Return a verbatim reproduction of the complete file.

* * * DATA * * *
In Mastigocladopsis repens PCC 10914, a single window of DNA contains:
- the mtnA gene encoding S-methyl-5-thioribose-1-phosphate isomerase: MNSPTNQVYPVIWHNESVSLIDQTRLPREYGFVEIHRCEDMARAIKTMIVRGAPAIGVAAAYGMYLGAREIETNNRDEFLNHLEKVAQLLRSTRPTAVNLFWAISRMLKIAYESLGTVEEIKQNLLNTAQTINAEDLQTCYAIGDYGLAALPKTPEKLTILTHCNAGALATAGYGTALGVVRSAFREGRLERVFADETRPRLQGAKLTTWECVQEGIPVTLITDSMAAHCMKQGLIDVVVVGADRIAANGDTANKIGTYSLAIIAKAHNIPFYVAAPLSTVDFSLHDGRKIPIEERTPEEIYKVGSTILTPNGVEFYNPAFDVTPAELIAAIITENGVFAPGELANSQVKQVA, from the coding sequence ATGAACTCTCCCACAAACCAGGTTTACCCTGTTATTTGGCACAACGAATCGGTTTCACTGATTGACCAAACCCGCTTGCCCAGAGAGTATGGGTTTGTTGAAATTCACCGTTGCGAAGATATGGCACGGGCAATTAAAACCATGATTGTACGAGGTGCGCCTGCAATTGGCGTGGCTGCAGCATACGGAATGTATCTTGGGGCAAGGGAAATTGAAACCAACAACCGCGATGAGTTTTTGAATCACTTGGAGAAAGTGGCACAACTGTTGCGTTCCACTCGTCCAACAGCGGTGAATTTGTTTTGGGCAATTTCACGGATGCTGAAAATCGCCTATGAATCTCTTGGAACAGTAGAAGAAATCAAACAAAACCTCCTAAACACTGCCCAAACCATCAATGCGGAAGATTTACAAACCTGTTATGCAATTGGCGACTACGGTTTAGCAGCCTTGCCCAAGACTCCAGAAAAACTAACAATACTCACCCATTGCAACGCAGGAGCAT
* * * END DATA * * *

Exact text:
In Mastigocladopsis repens PCC 10914, a single window of DNA contains:
- the mtnA gene encoding S-methyl-5-thioribose-1-phosphate isomerase: MNSPTNQVYPVIWHNESVSLIDQTRLPREYGFVEIHRCEDMARAIKTMIVRGAPAIGVAAAYGMYLGAREIETNNRDEFLNHLEKVAQLLRSTRPTAVNLFWAISRMLKIAYESLGTVEEIKQNLLNTAQTINAEDLQTCYAIGDYGLAALPKTPEKLTILTHCNAGALATAGYGTALGVVRSAFREGRLERVFADETRPRLQGAKLTTWECVQEGIPVTLITDSMAAHCMKQGLIDVVVVGADRIAANGDTANKIGTYSLAIIAKAHNIPFYVAAPLSTVDFSLHDGRKIPIEERTPEEIYKVGSTILTPNGVEFYNPAFDVTPAELIAAIITENGVFAPGELANSQVKQVA, from the coding sequence ATGAACTCTCCCACAAACCAGGTTTACCCTGTTATTTGGCACAACGAATCGGTTTCACTGATTGACCAAACCCGCTTGCCCAGAGAGTATGGGTTTGTTGAAATTCACCGTTGCGAAGATATGGCACGGGCAATTAAAACCATGATTGTACGAGGTGCGCCTGCAATTGGCGTGGCTGCAGCATACGGAATGTATCTTGGGGCAAGGGAAATTGAAACCAACAACCGCGATGAGTTTTTGAATCACTTGGAGAAAGTGGCACAACTGTTGCGTTCCACTCGTCCAACAGCGGTGAATTTGTTTTGGGCAATTTCACGGATGCTGAAAATCGCCTATGAATCTCTTGGAACAGTAGAAGAAATCAAACAAAACCTCCTAAACACTGCCCAAACCATCAATGCGGAAGATTTACAAACCTGTTATGCAATTGGCGACTACGGTTTAGCAGCCTTGCCCAAGACTCCAGAAAAACTAACAATACTCACCCATTGCAACGCAGGAGCAT